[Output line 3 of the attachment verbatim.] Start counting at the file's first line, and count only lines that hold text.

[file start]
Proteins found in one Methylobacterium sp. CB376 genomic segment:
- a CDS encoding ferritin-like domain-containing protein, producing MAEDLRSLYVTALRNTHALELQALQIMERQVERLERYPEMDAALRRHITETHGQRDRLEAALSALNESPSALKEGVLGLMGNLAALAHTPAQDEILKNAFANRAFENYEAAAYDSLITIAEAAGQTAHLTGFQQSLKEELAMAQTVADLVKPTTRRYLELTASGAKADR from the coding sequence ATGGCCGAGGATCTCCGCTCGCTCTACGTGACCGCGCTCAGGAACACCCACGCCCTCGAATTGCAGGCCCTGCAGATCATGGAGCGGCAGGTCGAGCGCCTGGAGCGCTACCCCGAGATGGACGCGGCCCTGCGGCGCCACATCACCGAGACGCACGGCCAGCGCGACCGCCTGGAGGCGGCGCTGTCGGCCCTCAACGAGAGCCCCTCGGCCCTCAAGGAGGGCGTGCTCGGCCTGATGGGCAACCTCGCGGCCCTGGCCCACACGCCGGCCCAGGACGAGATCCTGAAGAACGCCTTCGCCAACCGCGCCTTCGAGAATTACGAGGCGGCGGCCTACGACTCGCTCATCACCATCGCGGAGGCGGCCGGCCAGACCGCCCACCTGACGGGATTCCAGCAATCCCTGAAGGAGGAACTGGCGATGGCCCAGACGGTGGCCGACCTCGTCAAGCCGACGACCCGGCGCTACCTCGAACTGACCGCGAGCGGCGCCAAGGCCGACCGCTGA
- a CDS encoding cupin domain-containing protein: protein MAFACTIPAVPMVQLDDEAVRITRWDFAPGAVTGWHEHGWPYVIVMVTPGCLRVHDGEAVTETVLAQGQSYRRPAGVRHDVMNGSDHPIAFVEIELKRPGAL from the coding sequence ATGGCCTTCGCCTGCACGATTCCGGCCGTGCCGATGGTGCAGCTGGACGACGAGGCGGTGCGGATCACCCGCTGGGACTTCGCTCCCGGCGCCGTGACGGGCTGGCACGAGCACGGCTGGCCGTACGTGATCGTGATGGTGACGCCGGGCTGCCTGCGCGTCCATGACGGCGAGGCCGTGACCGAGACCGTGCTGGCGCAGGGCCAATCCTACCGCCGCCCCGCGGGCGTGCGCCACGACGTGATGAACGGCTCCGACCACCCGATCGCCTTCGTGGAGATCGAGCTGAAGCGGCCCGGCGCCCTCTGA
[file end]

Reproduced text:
- a CDS encoding cupin domain-containing protein: protein MAFACTIPAVPMVQLDDEAVRITRWDFAPGAVTGWHEHGWPYVIVMVTPGCLRVHDGEAVTETVLAQGQSYRRPAGVRHDVMNGSDHPIAFVEIELKRPGAL from the coding sequence ATGGCCTTCGCCTGCACGATTCCGGCCGTGCCGATGGTGCAGCTGGACGACGAGGCGGTGCGGATCACCCGCTGGGACTTCGCTCCCGGCGCCGTGACGGGCTGGCACGAGCACGGCTGGCCGTACGTGATCGTGATGGTGACGCCGGGCTGCCTGCGCGTCCATGACGGCGAGGCCGTGACCGAGACCGTGCTGGCGCAGGGCCAATCCTACCGCCGCCCCGCGGGCGTGCGCCACGACGTGATGAACGGCTCCGACCACCCGATCGCCTTCGTGGAGATCGAGCTGAAGCGGCCCGGCGCCCTCTGA